Staff Publications

Staff Publications

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    'Staff publications' is the digital repository of Wageningen University & Research

    'Staff publications' contains references to publications authored by Wageningen University staff from 1976 onward.

    Publications authored by the staff of the Research Institutes are available from 1995 onwards.

    Full text documents are added when available. The database is updated daily and currently holds about 240,000 items, of which 72,000 in open access.

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Record number 109349
Title Modeling methane fluxes in wetlands with gas-transporting plants. 1. Single-root scale
Author(s) Segers, R.; Leffelaar, P.A.
Source Journal of Geophysical Research 106 (2001). - ISSN 0148-0227 - p. 3511 - 3528.
DOI https://doi.org/10.1029/2000JD900484
Department(s) Plant Production Systems
PE&RC
Publication type Refereed Article in a scientific journal
Publication year 2001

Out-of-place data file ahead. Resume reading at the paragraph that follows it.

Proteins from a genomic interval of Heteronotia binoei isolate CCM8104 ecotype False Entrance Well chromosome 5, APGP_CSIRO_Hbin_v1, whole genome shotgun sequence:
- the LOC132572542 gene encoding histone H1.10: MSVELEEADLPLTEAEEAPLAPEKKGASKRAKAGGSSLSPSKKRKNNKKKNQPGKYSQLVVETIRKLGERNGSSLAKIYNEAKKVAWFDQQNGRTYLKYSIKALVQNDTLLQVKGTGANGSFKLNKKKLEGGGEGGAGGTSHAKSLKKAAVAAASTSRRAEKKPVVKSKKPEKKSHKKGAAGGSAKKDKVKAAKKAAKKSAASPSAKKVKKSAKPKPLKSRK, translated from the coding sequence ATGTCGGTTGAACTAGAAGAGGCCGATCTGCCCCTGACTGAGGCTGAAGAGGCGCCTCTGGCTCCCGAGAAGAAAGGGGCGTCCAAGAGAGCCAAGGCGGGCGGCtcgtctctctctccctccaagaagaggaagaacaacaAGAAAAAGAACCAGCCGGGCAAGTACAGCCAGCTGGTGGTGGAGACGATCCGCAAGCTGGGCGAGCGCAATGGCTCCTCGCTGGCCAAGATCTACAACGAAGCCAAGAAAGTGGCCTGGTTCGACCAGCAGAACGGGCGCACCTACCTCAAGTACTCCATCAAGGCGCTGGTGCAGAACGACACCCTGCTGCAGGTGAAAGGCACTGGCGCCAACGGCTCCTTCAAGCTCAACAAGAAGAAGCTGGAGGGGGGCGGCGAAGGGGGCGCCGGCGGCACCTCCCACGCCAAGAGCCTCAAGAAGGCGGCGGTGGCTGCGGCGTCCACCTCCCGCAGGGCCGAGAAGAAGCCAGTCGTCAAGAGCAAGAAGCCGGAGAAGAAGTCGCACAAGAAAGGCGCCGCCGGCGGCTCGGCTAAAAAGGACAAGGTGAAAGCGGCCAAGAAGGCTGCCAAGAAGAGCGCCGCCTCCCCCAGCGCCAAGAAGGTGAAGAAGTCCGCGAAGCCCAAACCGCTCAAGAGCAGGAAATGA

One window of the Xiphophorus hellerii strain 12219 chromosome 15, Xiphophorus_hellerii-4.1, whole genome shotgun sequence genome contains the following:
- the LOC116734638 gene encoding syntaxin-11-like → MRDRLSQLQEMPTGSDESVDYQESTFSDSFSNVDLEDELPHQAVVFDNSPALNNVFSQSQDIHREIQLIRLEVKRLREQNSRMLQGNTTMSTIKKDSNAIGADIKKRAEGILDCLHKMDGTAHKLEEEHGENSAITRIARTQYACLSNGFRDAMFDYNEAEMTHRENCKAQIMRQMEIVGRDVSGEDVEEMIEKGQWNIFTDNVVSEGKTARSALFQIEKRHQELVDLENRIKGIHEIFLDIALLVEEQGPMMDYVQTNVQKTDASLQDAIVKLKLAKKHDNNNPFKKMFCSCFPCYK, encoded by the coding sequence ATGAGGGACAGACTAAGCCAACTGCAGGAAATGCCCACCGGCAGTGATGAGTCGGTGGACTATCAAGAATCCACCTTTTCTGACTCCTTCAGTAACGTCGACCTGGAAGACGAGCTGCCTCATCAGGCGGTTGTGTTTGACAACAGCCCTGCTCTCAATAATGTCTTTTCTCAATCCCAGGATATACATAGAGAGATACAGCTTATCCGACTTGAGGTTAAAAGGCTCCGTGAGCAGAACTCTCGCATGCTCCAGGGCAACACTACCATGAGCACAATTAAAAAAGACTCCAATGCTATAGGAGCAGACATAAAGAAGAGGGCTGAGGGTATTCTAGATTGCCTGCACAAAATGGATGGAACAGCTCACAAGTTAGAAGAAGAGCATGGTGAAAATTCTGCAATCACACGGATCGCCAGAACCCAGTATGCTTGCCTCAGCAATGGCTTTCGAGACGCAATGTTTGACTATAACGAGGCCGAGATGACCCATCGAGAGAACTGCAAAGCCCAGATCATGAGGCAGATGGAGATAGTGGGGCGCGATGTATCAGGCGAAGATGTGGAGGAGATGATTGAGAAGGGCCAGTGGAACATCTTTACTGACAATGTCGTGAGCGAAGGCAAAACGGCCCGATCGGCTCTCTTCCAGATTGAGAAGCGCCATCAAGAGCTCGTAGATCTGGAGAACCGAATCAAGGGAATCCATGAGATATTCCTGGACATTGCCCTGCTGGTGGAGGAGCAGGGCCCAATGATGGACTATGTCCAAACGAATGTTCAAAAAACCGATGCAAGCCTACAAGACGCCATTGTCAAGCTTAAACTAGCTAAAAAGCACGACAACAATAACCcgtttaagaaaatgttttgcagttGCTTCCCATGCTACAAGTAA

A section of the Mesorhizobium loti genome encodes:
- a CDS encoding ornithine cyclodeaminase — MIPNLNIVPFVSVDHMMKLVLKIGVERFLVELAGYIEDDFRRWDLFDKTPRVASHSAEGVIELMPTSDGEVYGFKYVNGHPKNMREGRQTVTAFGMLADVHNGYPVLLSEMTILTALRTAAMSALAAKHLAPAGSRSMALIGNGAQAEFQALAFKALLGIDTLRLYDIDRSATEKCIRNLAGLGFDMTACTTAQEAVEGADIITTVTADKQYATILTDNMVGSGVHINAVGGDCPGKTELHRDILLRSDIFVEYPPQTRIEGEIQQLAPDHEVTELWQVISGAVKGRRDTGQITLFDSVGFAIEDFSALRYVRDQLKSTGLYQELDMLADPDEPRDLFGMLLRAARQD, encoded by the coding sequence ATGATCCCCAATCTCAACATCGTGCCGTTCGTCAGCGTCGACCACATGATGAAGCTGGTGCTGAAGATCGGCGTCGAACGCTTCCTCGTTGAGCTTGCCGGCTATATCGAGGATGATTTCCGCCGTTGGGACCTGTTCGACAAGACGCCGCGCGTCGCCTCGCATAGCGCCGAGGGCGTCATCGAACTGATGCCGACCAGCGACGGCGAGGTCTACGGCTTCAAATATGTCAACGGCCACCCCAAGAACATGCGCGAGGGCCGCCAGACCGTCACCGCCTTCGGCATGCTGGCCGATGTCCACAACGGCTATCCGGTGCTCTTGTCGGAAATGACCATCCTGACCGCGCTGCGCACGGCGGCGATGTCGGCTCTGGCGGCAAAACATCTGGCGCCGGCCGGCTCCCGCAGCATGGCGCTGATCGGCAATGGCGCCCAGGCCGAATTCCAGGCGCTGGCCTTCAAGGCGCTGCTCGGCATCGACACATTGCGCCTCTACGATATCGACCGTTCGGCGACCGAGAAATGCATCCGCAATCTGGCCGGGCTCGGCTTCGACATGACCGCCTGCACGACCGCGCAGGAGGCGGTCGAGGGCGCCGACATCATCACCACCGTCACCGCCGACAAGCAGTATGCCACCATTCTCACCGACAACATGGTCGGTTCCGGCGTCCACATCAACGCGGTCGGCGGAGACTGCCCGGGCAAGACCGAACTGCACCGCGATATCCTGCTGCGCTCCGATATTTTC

Abstract Methane dynamics in a water-saturated soil layer with gas-transporting roots is modeled with a weighed set of single-root model systems. Each model system consists of a soil cylinder with a gas-transporting root along its axis or a soil sphere with a gas-transporting root at its center. The weights associated with a different cylinder or sphere radius were deduced from root architecture. Methane dynamics in each single-root model system are calculated using a single-root model from the previous paper. From this full model a simplified model was deduced consisting of an oxygen-saturated and an oxygen-unsaturated model system. An even more simplified model was deduced, called the homogeneous model. In this model the concentrations are homogeneous in the whole soil layer. Simulation results of the simplified model are closer to the simulation results of the full model than the simulation results of the homogeneous model. The overall effect of the simplifications on simulated methane emissions are small, though the underlying processes are affected more severely, depending on simulation time and parameters. At high root densities and at large times, under stationary conditions, root density is proportional to simulated methane fluxes, provided that carbon availability is proportional to root density. Sensitivity analysis shows that lack of knowledge on root gas-transport is an important limitation for the predictability of methane fluxes via the processes at the kinetic level.
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